Most criminal suspects have no general legal obligation to cooperate with police officers. Still, for a variety of reasons, individuals regularly incriminate themselves by talking with police. That is, they say something prosecutors use against them to secure a conviction or plea deal.
If you think officers may question you in connection with possible criminal conduct, you should have a strategy for interacting with them. At a minimum, you do not want to make matters worse. Here are three mistakes to avoid when talking to the police.
1. Saying anything
Arguably, the biggest mistake you can make is saying anything at all, at least initially.
The Fifth Amendment to the U.S. Constitution gives you the right to remain silent during custodial interrogations. Until you have enough information to make an informed choice to speak, you should strongly consider invoking that right.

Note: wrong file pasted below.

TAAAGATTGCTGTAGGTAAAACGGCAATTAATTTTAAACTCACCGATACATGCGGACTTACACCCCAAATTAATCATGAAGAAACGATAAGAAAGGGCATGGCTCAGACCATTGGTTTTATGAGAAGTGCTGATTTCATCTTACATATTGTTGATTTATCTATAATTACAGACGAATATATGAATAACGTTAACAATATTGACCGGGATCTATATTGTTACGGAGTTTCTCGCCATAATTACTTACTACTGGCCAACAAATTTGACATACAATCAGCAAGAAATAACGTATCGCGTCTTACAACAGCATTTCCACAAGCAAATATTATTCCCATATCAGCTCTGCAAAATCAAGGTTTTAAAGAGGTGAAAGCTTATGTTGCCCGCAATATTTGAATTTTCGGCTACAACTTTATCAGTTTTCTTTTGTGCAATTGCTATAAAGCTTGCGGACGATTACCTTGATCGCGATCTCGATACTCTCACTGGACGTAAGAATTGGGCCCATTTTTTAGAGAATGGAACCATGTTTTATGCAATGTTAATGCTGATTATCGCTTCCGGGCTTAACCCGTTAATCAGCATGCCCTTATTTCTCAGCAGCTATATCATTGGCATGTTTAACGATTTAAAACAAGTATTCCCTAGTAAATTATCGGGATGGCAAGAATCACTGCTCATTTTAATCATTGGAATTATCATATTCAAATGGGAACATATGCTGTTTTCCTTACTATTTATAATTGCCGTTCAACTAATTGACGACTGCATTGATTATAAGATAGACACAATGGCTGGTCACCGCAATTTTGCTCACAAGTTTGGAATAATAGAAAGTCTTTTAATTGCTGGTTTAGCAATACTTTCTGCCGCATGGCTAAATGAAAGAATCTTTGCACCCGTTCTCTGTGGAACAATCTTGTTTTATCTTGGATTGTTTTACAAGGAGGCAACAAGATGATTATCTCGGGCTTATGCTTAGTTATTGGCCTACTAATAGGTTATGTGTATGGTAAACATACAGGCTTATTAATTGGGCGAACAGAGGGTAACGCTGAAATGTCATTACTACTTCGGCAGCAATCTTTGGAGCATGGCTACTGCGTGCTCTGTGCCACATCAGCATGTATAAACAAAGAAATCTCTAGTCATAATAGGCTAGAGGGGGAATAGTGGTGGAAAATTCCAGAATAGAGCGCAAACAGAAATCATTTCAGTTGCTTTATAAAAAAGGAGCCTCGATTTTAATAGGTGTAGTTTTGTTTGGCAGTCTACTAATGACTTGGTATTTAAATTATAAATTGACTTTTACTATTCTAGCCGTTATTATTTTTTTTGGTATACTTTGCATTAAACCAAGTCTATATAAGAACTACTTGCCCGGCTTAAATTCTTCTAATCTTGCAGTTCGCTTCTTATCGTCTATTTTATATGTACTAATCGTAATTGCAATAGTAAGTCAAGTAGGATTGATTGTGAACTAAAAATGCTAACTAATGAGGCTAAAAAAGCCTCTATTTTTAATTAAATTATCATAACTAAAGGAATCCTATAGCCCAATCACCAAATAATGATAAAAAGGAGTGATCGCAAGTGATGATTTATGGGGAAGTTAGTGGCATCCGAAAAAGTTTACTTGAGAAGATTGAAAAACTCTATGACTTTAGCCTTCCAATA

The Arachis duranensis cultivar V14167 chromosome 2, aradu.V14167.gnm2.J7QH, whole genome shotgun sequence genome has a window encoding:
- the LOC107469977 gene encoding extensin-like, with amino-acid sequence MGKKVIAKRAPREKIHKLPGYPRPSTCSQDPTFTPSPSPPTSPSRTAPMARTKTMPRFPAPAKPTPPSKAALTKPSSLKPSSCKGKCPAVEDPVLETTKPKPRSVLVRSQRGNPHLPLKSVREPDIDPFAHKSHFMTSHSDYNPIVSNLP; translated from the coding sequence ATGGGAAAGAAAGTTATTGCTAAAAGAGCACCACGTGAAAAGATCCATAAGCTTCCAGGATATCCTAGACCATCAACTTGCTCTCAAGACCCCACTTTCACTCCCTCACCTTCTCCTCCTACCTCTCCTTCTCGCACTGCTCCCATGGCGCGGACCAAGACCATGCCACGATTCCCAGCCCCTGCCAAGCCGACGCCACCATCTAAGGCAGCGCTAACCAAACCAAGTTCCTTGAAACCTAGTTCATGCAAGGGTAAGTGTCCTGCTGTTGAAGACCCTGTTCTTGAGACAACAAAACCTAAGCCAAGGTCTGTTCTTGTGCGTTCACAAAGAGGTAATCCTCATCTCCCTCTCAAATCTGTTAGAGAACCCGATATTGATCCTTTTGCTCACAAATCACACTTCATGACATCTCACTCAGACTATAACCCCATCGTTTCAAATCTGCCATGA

2. Not asking for an attorney
While your right not to incriminate yourself is a powerful one, you also have a fundamental right to have a lawyer present during police questioning. Requesting a lawyer makes good sense for a couple reasons.
First, when you ask for a lawyer, officers should stop questioning you until one arrives. More importantly, though, an attorney can likely help you minimize your potential criminal exposure.
3. Believing what officers say
Many individuals believe that officers may not misrepresent material facts or outright lie during interrogations. This is mostly not true, however.
Officers receive extensive training about how to elicit information from criminal suspects and others. They also use a variety of tactics to pressure individuals to talk.
Rather than blindly believing everything officers say, you may want to assume you are the target of a misinformation campaign.